Many people do not realize the idea they have conceived may not necessarily make a successful business. People also have been taking for granted that once an idea is conceived, the creation of the business is going to work automatically.
To be able to spot a winning company at its early stages depends on the ability to spot the person or team of people who can effectively transform an idea into a business.
In my personal experience, this part of converting the idea into a business strategy and a workable business model has been among the toughest experiences I’ve had. There are so many things to consider, spanning all the aspects of doing a business, such as the people to be hired, the marketing plans, the competitive analysis, the risk factors, the financial plan, the market survey etc… – Mr Inderjit Singh, The Art and Science of Entrepreneurship.
An idea is worth nothing if not executed properly. In order to turn an idea into a proper business, there are a couple of things to consider.
1. Feasibility(Is there a real opportunity) –
We need to see if the idea is feasible and can it be achieved so that we the business makes a profit to keep going.How to make it work? What resources are required? Will it bring in revenues? Is it what our customers want?
2. Target Audience –
An idea may seem great to you, but it may not appeal to everyone. We have to identify, who will be keen to buy your product. From here we have to figure out how to get them to buy.
3. Resources –
We need to identify the resources needed, where and where they will come from, this will include.
Human Resources: Staff, Business Partners, External Business Partners
Property: Office Space, Warehouse, Factory
Equipment: Storage, Machinery
Finance: Own funding, customer financing(cash flow), loans from friends and family, bank loans or VC funding.
4. Vision and Mission –
Where do you see the idea and the company going? How big do you want to grow the company? Do you plan to take over the world in 5 years? Or maybe just one country in 10 years?Knowing where you want to be will help tremendously. It will give you guidance and understanding of how you would build the business. You may not want to aim to be the next Microsoft; instead you may just want to be a neighborhood store. By defining this, you will be able to make your plans better.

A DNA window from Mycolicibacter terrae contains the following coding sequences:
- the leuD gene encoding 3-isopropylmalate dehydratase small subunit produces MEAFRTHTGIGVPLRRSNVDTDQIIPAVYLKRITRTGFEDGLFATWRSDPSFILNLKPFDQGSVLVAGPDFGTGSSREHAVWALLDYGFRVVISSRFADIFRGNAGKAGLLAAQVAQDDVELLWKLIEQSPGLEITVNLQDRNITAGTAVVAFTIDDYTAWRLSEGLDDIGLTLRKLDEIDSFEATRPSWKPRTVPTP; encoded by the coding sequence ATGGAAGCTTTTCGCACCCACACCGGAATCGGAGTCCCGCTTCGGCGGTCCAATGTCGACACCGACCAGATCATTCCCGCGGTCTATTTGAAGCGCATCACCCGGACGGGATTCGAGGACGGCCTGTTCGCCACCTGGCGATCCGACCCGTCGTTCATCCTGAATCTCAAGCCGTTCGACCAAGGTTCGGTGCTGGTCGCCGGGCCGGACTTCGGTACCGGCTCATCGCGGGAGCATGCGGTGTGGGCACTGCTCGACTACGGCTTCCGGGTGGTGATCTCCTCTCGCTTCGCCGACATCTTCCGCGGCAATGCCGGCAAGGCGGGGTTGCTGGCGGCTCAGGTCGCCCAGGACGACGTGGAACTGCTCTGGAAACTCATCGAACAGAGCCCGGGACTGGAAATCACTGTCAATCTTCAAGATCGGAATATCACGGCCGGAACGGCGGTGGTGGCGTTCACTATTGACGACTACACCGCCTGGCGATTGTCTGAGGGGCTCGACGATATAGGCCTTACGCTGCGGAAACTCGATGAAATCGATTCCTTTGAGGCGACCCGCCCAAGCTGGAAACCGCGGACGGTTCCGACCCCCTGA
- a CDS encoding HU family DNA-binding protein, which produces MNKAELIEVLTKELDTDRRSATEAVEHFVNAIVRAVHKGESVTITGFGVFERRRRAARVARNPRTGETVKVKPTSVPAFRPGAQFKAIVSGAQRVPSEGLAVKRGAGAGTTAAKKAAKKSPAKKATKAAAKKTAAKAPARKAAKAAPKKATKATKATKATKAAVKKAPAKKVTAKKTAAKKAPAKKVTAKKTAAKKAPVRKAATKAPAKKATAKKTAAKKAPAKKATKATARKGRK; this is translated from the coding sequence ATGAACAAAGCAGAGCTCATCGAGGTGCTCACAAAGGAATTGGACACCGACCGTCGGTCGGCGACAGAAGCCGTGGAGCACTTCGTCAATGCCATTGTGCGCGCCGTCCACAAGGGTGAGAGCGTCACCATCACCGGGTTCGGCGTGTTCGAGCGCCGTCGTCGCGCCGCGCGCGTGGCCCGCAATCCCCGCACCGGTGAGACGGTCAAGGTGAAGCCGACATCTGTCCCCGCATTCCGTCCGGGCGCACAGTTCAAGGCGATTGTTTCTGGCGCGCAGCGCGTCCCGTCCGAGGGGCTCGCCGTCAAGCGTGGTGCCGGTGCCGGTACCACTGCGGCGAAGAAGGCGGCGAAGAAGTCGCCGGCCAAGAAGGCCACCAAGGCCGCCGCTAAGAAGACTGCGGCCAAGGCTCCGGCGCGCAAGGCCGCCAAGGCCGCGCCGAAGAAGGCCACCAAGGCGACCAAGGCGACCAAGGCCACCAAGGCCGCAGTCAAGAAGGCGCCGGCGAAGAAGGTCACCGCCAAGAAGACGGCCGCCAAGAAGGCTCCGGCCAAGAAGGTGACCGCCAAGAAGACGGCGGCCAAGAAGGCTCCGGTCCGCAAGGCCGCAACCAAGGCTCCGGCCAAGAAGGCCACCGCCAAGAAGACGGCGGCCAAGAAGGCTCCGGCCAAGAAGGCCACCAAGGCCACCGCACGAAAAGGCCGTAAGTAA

5. Strategies –
The main aim for a business is to make money, to get its product out into the market and to get people buying. This will help the company to be more sustainable and to be alive for the long term.
Strategies to work on:
Business Strategy: How do we build and grow the business?
Revenue Models: How do we make money?
Marketing Strategy: How do we get the word out into the market? How do we keep customers on board for the long term?
Operational Strategy: How do we run our day-to-day operations as efficiently as possible? How do we keep costs low and productivity high?
In the process of transformation, lots of questions need to be asked. Ask friends and family to chip in and pitch questions. Feedback from people who are not involved, but are potential customers will really give a different perspective on things, and they may even touch on things that you have overlooked. Clearing as many doubts as you can in this phase will help you build a better plan.
For EntreCity, we actually stepped outwards and took a look back in as customers. While writing up the plans, we sat down as customers and scrutinized each and every product.
Would we as customers use (and pay for) any of the products offered? This helped us to streamline our products, in order to make it better.
Thinking is not enough; an idea in the head is worth nothing, if not implemented.
In part 2 of this lesson, we look deeper into planning for the implementation phase.